exceed 0.002".

PRINT CYLINDERS

  1. The print cylinders should be checked for Runnout on their bearings. This Runnout should not exceed
    0.0005". The bearing quality is critical for fine process printing when ordering plate cylinders be sure to
    request quality bearings.
  2. The print cylinder gears can either be helical or spur gears and should not be less than a class 10 in
    quality and precision. We would prefer that a class 12 gear be used.
  3. The printing plate durometer and the type of mounting tape used to mount the plates play a critical role
    in fine process printing. The customer should work with their vendors to find the best plate components
    for their products.

WEB TURNBAR TROUBLESHOOTING

Have You Ever Run Into A Tension Issue When Using A Turn Bar?

  • The most common reason for this is the difference of neutral axis or pacing radius shifts of the material
    depending on which side is against the pacing rolls. This is due to the material being constructed of
    materials that have different modulus of elasticity (stiffness) or not being homogeneous (consistent
    throughout its thickness).
  • Example: Pressure sensitive material has a paper side and liner side. If you were to print this material
    with the paper side up and then print the same material with the liner side up, measure the length
    of image, you would see a difference in length since the material paces differently in each of these
    conditions.

One of the most common observations is an application where the web slacks after the turnbar. The first
action is raising the overall tension in the press. What this does is stretch/strain the material more so that the
strain removal on the exit side caused by the lower pacing rate is not enough to reduce the web tension to an
unacceptable level.

The most effective way to analyze the problem is fairly simple and only requires a standard tape measure. This
method will identify the magnitude of the problem so that the appropriate action can be taken whether it is
impression roll stepping or replacement or just running the proper tension.

  • Step 1: With the press in standard configuration without the turnbar utilized, run the subject material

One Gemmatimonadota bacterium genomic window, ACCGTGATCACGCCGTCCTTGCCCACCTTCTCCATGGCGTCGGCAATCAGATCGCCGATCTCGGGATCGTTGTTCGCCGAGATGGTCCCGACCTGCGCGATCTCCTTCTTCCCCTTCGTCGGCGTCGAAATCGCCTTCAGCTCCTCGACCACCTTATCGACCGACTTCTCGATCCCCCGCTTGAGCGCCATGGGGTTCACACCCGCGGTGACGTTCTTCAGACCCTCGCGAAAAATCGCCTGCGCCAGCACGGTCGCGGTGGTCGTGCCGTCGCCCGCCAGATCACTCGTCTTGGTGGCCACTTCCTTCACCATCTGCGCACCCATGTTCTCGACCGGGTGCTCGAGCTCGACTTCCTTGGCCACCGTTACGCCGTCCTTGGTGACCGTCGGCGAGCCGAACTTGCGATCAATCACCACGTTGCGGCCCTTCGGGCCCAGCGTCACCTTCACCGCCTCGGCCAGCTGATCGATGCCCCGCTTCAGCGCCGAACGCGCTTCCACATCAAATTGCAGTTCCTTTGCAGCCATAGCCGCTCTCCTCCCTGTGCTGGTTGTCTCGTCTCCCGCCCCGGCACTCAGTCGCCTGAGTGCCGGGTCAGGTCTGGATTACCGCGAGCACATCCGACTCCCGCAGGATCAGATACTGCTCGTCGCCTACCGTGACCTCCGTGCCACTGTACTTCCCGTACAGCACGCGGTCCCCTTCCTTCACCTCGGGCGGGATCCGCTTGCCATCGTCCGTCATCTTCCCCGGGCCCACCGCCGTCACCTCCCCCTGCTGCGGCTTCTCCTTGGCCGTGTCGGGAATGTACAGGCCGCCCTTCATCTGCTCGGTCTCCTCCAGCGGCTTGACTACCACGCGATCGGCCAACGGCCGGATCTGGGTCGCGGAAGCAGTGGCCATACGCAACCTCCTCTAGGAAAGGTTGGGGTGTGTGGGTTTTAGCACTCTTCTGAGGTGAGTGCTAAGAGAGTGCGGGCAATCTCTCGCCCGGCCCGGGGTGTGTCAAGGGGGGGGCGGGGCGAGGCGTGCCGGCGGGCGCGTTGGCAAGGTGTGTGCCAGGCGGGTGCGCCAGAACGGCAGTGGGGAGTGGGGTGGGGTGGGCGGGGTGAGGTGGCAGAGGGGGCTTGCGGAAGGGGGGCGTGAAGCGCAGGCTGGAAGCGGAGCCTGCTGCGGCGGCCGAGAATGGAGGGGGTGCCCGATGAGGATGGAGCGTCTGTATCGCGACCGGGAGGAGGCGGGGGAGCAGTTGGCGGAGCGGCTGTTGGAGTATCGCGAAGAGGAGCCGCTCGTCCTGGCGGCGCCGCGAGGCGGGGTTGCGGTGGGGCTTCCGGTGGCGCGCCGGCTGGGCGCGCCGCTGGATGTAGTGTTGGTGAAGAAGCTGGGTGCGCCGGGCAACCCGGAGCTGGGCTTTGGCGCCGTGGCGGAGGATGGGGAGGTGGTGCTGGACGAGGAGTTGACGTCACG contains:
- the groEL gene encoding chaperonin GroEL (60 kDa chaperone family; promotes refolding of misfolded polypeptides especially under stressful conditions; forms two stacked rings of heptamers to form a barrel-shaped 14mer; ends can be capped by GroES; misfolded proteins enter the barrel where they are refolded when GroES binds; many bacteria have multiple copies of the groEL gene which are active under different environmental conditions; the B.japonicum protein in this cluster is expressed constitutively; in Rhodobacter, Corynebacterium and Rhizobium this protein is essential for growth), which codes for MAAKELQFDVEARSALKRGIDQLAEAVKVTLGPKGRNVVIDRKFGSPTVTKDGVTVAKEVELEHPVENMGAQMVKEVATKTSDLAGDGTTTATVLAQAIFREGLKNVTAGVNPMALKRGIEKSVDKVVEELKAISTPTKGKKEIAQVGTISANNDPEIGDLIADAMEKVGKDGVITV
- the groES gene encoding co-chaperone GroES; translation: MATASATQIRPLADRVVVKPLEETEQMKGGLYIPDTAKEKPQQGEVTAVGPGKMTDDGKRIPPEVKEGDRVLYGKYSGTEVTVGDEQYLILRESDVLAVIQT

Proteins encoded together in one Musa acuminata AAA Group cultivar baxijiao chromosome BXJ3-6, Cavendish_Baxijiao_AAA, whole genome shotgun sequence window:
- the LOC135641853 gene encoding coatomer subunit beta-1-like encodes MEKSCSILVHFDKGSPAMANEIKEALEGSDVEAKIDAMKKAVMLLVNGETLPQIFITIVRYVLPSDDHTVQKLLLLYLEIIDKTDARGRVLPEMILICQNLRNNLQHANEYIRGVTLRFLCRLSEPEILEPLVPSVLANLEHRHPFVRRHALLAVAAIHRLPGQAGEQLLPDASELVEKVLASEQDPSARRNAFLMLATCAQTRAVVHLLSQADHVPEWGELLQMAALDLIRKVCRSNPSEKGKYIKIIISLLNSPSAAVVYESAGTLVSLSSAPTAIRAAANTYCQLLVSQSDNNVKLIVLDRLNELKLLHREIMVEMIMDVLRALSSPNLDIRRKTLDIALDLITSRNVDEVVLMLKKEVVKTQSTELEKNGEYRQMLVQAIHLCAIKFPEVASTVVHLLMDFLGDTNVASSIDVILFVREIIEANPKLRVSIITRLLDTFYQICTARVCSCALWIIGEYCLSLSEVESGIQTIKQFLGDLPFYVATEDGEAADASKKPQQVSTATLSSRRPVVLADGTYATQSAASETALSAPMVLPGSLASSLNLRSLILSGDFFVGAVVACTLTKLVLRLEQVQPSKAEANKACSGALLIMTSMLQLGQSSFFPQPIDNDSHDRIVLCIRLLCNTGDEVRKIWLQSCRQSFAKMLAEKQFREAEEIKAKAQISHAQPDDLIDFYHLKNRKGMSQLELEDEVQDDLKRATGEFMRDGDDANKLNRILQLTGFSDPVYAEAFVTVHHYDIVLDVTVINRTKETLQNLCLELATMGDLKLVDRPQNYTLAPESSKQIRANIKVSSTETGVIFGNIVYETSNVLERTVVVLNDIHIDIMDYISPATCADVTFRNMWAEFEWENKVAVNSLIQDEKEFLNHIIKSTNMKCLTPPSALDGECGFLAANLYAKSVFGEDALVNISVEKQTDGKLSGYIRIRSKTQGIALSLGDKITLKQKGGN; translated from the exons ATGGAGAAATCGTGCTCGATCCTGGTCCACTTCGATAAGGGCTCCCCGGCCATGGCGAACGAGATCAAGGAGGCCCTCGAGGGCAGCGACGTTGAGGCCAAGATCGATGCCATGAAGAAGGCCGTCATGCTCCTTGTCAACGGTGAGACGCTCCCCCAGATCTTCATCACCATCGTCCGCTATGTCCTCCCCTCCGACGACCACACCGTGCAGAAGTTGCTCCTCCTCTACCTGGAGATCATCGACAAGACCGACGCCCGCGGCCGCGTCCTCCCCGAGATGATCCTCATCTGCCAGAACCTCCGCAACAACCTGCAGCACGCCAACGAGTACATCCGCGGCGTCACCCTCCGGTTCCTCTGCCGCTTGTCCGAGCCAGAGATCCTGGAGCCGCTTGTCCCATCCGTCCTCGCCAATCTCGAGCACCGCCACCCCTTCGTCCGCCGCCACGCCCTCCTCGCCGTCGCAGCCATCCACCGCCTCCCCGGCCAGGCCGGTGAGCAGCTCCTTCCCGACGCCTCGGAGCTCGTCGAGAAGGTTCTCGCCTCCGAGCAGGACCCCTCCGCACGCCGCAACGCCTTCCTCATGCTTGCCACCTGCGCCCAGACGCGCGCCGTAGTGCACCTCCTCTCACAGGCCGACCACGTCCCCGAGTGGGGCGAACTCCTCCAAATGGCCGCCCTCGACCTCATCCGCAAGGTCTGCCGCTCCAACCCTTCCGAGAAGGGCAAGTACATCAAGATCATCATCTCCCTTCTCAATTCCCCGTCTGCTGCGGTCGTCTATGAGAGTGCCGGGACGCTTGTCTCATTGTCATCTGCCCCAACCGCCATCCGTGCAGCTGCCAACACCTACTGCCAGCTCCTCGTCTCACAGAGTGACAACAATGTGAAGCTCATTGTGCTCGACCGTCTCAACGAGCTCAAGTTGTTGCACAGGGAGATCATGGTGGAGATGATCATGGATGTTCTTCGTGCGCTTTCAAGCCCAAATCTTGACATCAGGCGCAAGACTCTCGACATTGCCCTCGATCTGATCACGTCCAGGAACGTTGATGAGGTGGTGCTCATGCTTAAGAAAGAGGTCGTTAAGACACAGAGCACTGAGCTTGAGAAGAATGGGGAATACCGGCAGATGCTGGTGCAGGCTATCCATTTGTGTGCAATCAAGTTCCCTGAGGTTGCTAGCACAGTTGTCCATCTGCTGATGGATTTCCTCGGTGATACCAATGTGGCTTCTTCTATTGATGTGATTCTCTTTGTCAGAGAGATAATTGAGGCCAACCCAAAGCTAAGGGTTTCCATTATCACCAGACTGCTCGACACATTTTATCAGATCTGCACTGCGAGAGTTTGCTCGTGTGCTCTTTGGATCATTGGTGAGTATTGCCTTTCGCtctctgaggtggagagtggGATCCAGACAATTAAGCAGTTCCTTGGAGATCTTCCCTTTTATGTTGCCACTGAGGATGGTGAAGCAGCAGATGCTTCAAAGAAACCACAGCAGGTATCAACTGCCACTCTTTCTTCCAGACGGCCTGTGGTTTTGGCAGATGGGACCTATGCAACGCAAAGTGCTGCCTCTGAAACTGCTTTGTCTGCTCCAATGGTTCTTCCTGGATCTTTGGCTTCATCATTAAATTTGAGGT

though press with (side A) facing up and print one station. (The usually the backing side up)
  • Step 2: After 2 press lengths which will allow for tension stabilization, remove 20 repeats or maximum
    number of repeats your tape measure will accommodate. Measure the length from first print image to the
    last. Note: You must measure from the same mark.
  • Step 3: Run the subject material though the press so that you can print on the opposite side (side B) of
    the material. Note: Do not run though turn bar, simply run the roll around on unwind.
  • Step 4: Remove 20 repeats of material and measure the same length as preformed on step 2.
  • Step 5: Calculate the pacing ratio by the equation: Side A � Side B

If the ratio is greater than 1 the web should be slacking after the turnbar and the tension should increase.

To find how much an impression roll may need to change we will look at a typical example where the web is
slacking and our throw measurements show that Side A has a throw length of 240.0625 (96 tooth 12" or 1 ft
repeat, 20 repeats). Side B has a throw length of 240" or theoretical.

Side A � Side B X Impression roll diameter = C

C- Impression roll diameter = D

Example 240.0625" �240" x 3.9390" = 3.940"

3.940" - 3.9390" = .001"

Note: a positive number here indicates you need to add a .001" delta to the downstream or Side B or subtract
this from your upstream rolls. On paper stocks with the modulus of elasticity 1.1 x 10^6 to 1.6 x 10^6 , 10"
wide x .007" thick an increase of 20 to 30#s tension on the infeed side will eliminate the slack. However most
LP and non servo 2200s may not have the potential to create this much additional tension and there may be
slippage if the difference required is above 20#s. These situations require the impression rolls to be resized
to accommodate the application. Combinations of tension increases and roll sizes can be made in an effort to
maintain the performance of the press for normal non turnbar applications. A rule of thumb is that for instances
where the delta is above .001, a dedicated roll set before the turnbar may be needed and these rolls changed or
bypassed for standard non turnbar applications.

There are conditions where the throw measurements are essentially equal and you need to reduce the residual
drag and you should check the items below.

Other elements to consider:

  • Material should be rundown the center-line of press.
  • Any holes that are not covered by material should be plugged to prevent too much pressure loss. As any
    rule of thumb any hole within 1" of the web edge should be plugged.
  • The material must be tightly wrapped around turn bars yet there must be sufficient pressure to allow air
    flow to crate an air bearing to keep material separated from the bar so that it slides freely.
  • Turn bars are not well suited for applications such as those utilizing porous materials, clingy plastics,
    foils, and thick board stocks.